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Gathering of Engineers

Ludographic considerations from the Silicon Forest

Wednesday, September 14, 2005

That Old Game Stench

Before I start, I will mention that while it's great that people put in links to various things in their posts, I just can't summon up the gumption to go quite that far. I figure if you are interested in something, you'll do the legwork to learn more about it. However, I have included a link to KC and Chris' new game company site Sunriver Games (in context, you'll have to read the column to get to it) as I think it is well worth your attention. In general, I will limit links to things that I feel are particularly worthy and less well known, so take the time to click on the link when you see it. Now on to the show.

Last week I talked about how much I like the acquisition part of gaming, from the purchase to the point where the game actually gets played (or not). However, there is a dark side to this rush, and that's when you realize that you have to put the damned thing somewhere and you are about out of shelf space.

Everyone has their neuroses, and I've got more than my share. Of course, it has been said that your neuroses tend to block your psychoses, so I tend to embrace them if they aren't too onerous. Sadly, one of those neuroses is my unwillingness to give things up once I have them. Yup, I'm a packrat. Not with everything, I manage to give books away all of the time now (especially paperbacks), but I still have software that I bought for my Mac c. 1997 that is unlikely to run on a modern OS and it is tough to give it up.

The worst for me, though, is games. Outside of the commercial stuff (largely dreck) that I had in gradeschool, I've saved almost all of the games I've ever bought. A few exceptions: when I got out of college I traded a lot of the old AH chestnuts such as Blitzkrieg and Battle of the Bulge to a comic book store, which was my drug of choice at the time. I did the same with a lot of the not-so-great stuff I had from high school (John Carter of Mars, for example - great in concept, but every battle felt exactly the same with the weak graphics). Since then, I've reaquired most of the AH titles via e-Bay, especially when AH went out of business in 1998. It was pretty obvious to me that I was going to be hanging on to most of my games after that. I'll note that the first wargame I bought (Panzer Leader, way over the head of this 12 year old) is still in my collection, and always will be.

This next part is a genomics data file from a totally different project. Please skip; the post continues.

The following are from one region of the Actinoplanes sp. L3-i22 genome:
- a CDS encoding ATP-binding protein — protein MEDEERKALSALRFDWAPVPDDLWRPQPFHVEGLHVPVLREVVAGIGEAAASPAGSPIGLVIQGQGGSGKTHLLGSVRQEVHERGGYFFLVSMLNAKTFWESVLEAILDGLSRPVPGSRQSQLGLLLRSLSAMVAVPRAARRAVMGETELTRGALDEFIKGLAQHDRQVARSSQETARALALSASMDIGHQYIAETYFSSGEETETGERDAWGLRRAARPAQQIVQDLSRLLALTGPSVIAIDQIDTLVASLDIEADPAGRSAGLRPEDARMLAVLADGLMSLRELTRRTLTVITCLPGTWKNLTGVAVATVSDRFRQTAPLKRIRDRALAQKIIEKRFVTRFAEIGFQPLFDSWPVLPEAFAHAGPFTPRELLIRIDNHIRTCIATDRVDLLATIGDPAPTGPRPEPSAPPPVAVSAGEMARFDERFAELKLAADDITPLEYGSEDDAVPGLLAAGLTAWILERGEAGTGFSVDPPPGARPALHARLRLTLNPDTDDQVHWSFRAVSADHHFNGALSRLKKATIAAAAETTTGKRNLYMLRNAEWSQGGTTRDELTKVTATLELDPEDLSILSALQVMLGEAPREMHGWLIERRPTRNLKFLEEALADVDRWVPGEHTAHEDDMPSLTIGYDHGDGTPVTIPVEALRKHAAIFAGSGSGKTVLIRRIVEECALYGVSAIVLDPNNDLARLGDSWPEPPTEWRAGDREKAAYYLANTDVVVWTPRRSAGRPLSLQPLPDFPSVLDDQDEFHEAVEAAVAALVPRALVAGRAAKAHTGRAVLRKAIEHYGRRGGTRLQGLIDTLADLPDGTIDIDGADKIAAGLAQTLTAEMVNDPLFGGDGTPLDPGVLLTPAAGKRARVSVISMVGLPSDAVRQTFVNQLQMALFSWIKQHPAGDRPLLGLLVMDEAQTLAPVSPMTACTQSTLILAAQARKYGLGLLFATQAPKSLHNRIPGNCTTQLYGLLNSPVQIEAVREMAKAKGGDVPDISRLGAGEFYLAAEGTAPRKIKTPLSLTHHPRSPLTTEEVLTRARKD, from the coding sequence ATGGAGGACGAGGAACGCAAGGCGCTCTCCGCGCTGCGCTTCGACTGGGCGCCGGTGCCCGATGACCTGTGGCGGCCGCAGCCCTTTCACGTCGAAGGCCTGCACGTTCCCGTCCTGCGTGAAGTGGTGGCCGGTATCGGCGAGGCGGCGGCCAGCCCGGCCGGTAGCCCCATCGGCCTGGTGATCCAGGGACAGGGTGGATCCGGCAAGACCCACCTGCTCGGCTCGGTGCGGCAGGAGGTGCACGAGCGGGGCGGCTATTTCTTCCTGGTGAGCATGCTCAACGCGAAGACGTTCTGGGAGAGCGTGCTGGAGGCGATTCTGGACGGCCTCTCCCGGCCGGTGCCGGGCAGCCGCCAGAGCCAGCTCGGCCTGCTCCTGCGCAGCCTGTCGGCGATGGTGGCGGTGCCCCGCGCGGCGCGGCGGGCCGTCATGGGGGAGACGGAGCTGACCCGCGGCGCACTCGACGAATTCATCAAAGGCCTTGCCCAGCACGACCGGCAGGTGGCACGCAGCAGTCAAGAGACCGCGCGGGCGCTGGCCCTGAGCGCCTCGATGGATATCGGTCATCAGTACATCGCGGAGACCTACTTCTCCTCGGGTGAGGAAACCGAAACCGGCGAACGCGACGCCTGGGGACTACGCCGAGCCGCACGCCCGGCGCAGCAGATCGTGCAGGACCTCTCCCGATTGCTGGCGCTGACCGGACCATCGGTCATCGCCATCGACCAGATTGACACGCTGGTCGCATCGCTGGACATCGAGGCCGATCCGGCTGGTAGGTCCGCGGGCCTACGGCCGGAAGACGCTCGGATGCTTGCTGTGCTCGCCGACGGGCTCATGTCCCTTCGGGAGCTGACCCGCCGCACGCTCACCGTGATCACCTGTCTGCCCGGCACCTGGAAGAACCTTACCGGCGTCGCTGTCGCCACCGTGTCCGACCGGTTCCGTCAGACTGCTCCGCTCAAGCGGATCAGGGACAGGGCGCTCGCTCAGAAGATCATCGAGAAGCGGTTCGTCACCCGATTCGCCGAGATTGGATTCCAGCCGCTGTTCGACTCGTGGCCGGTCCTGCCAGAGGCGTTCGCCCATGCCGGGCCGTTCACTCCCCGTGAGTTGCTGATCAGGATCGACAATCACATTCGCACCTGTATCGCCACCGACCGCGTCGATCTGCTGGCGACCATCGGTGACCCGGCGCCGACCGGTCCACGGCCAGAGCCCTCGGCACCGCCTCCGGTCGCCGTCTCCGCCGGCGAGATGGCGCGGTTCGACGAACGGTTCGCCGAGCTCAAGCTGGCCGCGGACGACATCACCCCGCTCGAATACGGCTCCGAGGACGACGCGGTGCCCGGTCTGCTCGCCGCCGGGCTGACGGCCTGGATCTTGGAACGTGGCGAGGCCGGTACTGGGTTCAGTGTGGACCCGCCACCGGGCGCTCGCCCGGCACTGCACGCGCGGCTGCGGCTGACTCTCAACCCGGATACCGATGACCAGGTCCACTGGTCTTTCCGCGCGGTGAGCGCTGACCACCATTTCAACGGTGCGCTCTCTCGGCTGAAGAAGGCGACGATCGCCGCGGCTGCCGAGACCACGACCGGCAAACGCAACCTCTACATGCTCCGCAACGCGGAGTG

Until now, when I have filled the second bedroom closet with games that are at best about 50% hits. I understand that I need to get rid of some of them, but it is very hard for me to do. Mike and KC have generously offered assistance, as both of them have been very active buying and selling things on e-Bay and other channels. Still, every warning bell in my head goes off when I think of divesting.

Maybe part of it has to do with my mother forcing me to get rid of my comic book collection when I was 13. Including, I might add, a Giant-Sized X-Men #1 and an Uncanny X-Men #94 (the first regular one with the "modern" lineup). While part of my disappointment in getting rid of these is that they are now worth quite a bit of money, I have to admit that I would almost certainly not have sold them. When I started collecting again in my early 20's (and continuing into my early 30's), I've bagged and boxed everything I got, even the dross. Ten long boxes share space with my games, with no sign of movement (although to be fair, these will be much more valuable in about 20 years).